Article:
1. Jim Denk

    Fresh-Faced Recruit

    Joined: 11-02-12

    I'd be interested to see if they did register the mark over there or not.

  1. Jim Denk

    Fresh-Faced Recruit

    Joined: 11-02-12

    Serves them right, can Apple please just stop suing everybody on earth? Trademark law usually says that this comes down to 'first use', meaning whoever either used the term first (in that geographical area) or whoever registered the trademark for the brand name first. They can't just start whining after the fact because they didn't bother to protect their intellectual property in Mexico. More info about trademarks and intellectual property is available at http://trademarkshop.ca/trade-mark-basics

  1. blahblahbber

    Banned

    Joined: 02-01-05

    Originally Posted by jerry123View Post

    Same thing happened in China with Apple trademark. China proview tech claimed that iPad is its trademark, Apple can not sell iPad or products with iPad trademark. They went into court to fight for this, finally Apple lose and paid 60 million dollars.

    Typical crApple tyrannical process, shoot first... take care of business later. They continue these tactics with disregard & disrespect.; "think different" should be changed to "dog eat dog world but we're here for you". haha

  1. Charles Martin

    MacNN Editor

    Joined: 08-04-01

    LOL -- now that the correction has been printed and the real story corrected, boy do our trolls look stupid. I mean, even more so than usual, and that's really saying something.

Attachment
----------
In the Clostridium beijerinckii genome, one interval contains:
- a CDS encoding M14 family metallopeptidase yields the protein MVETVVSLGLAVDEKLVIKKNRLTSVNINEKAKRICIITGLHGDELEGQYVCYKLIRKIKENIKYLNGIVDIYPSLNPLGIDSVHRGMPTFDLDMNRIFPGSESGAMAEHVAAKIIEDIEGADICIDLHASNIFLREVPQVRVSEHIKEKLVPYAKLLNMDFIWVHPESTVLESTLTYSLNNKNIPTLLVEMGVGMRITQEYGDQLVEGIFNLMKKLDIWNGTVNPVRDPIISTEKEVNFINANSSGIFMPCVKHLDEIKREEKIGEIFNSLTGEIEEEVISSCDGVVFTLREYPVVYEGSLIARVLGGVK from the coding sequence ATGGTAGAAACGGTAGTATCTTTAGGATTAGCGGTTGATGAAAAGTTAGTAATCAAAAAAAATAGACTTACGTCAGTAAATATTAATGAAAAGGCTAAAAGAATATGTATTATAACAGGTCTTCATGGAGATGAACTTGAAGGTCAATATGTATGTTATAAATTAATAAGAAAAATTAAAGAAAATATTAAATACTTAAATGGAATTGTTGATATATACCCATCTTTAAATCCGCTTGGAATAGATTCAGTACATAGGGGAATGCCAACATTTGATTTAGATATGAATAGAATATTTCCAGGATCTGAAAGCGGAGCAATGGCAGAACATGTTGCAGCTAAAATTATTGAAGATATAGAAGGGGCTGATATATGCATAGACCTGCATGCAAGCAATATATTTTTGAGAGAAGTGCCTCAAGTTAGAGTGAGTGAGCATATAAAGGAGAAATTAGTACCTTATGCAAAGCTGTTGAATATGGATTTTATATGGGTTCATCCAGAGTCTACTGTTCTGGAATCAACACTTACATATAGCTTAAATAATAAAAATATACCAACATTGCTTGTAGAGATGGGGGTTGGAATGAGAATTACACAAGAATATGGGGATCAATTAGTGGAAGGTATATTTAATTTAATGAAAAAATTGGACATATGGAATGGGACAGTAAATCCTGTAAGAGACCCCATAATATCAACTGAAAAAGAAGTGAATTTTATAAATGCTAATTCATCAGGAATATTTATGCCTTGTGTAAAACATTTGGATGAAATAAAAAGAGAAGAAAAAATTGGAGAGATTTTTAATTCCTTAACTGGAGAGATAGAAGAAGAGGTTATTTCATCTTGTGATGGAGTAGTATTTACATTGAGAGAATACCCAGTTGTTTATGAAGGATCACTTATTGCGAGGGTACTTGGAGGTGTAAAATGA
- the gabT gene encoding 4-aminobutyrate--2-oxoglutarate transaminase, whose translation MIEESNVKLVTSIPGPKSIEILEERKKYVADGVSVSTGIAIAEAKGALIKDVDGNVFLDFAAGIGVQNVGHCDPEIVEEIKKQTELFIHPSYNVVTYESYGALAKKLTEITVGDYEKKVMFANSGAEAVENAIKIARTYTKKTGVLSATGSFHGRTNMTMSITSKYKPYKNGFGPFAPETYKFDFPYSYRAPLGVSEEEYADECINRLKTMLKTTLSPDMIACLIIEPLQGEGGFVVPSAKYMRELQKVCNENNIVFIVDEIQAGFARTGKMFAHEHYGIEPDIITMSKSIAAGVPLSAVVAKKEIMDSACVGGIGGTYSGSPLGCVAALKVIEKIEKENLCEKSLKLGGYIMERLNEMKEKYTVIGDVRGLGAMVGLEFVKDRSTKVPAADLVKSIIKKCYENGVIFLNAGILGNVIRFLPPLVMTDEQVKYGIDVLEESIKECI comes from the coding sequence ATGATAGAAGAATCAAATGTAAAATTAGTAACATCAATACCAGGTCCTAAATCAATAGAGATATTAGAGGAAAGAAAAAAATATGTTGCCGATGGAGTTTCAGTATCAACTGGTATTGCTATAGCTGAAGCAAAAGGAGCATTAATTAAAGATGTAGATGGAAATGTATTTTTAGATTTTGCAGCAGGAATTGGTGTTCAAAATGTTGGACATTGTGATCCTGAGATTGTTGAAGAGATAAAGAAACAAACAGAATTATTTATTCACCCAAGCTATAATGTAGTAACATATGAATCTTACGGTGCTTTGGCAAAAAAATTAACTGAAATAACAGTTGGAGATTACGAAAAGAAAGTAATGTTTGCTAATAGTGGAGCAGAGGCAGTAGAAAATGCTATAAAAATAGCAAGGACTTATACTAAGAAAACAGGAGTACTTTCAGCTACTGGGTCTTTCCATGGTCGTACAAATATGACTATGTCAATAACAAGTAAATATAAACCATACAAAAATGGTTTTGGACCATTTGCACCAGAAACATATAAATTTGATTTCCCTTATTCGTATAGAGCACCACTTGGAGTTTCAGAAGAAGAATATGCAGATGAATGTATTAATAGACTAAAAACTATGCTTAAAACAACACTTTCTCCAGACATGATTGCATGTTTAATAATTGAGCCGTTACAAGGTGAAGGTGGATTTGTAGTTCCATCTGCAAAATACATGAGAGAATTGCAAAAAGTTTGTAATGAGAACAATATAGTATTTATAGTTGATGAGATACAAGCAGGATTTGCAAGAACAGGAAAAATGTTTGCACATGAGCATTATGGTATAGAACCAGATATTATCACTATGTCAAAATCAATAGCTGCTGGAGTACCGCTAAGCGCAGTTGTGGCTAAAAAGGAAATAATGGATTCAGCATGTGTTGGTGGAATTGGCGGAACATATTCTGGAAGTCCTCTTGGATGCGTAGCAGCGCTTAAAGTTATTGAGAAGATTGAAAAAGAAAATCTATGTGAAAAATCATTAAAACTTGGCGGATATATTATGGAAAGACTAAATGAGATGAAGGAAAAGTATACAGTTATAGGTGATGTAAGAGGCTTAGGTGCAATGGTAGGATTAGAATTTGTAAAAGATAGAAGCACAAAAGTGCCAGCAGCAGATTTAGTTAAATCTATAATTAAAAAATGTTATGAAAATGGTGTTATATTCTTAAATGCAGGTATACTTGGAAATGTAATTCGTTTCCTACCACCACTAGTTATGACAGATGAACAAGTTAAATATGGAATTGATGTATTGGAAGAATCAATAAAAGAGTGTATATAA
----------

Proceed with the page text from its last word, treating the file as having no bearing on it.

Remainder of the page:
1. blahblahbber

    Banned

    Joined: 02-01-05

    Originally Posted by chas_mView Post

    LOL -- now that the correction has been printed and the real story corrected, boy do our trolls look stupid. I mean, even more so than usual, and that's really saying something.

    Refrain from jumping the gun; no one said they cannot sell the cryPhones there. In the "unauthorized" market, you will see the phones out there too. This is the real world, come back to it when you are ready.

  1. Zanziboy

    Forum Regular

    Joined: 08-27-08

    There is no reason to read posts by blahblahbber as they are so predictable.

    I wonder if blahblahbber is a paid blogger or just an Apple hater (or both).

  1. msuper69

    Professional Poster

    Joined: 01-16-00

    Originally Posted by Jim DenkView Post

    Serves them right, can Apple please just stop suing everybody on earth? Trademark law usually says that this comes down to 'first use', meaning whoever either used the term first (in that geographical area) or whoever registered the trademark for the brand name first. They can't just start whining after the fact because they didn't bother to protect their intellectual property in Mexico. More info about trademarks and intellectual property is available at http://trademarkshop.ca/trade-mark-basics



    Actually, trademarks are usually sought for a specific type of product or service.
    The iPhone is for a piece of hardware.
    iFone is a communications systems and services company.